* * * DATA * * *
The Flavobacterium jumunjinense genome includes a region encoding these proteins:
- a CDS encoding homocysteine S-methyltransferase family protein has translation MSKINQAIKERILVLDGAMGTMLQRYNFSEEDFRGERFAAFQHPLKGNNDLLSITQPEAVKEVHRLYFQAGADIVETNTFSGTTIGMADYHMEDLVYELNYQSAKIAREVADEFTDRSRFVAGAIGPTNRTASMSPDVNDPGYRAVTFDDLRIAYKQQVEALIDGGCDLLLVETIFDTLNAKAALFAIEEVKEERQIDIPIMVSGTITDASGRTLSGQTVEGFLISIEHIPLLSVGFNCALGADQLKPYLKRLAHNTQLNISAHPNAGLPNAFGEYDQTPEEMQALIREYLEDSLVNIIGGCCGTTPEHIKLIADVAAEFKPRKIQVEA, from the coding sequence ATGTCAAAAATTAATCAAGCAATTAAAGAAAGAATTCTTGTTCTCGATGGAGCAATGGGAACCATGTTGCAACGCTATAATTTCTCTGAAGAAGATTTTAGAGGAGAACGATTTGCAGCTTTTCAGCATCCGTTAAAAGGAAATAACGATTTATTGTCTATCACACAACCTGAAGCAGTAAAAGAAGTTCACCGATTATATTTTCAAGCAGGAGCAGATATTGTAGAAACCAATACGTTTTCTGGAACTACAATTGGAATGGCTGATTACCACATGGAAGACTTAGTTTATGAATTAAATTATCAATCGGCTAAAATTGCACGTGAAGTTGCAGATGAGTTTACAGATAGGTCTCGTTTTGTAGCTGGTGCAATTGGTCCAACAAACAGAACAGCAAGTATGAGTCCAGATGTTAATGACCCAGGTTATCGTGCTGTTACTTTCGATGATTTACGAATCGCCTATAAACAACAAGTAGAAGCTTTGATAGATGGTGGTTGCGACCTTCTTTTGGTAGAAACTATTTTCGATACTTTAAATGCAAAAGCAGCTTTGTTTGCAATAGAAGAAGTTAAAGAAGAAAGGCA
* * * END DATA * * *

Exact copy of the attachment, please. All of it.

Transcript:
The Flavobacterium jumunjinense genome includes a region encoding these proteins:
- a CDS encoding homocysteine S-methyltransferase family protein has translation MSKINQAIKERILVLDGAMGTMLQRYNFSEEDFRGERFAAFQHPLKGNNDLLSITQPEAVKEVHRLYFQAGADIVETNTFSGTTIGMADYHMEDLVYELNYQSAKIAREVADEFTDRSRFVAGAIGPTNRTASMSPDVNDPGYRAVTFDDLRIAYKQQVEALIDGGCDLLLVETIFDTLNAKAALFAIEEVKEERQIDIPIMVSGTITDASGRTLSGQTVEGFLISIEHIPLLSVGFNCALGADQLKPYLKRLAHNTQLNISAHPNAGLPNAFGEYDQTPEEMQALIREYLEDSLVNIIGGCCGTTPEHIKLIADVAAEFKPRKIQVEA, from the coding sequence ATGTCAAAAATTAATCAAGCAATTAAAGAAAGAATTCTTGTTCTCGATGGAGCAATGGGAACCATGTTGCAACGCTATAATTTCTCTGAAGAAGATTTTAGAGGAGAACGATTTGCAGCTTTTCAGCATCCGTTAAAAGGAAATAACGATTTATTGTCTATCACACAACCTGAAGCAGTAAAAGAAGTTCACCGATTATATTTTCAAGCAGGAGCAGATATTGTAGAAACCAATACGTTTTCTGGAACTACAATTGGAATGGCTGATTACCACATGGAAGACTTAGTTTATGAATTAAATTATCAATCGGCTAAAATTGCACGTGAAGTTGCAGATGAGTTTACAGATAGGTCTCGTTTTGTAGCTGGTGCAATTGGTCCAACAAACAGAACAGCAAGTATGAGTCCAGATGTTAATGACCCAGGTTATCGTGCTGTTACTTTCGATGATTTACGAATCGCCTATAAACAACAAGTAGAAGCTTTGATAGATGGTGGTTGCGACCTTCTTTTGGTAGAAACTATTTTCGATACTTTAAATGCAAAAGCAGCTTTGTTTGCAATAGAAGAAGTTAAAGAAGAAAGGCA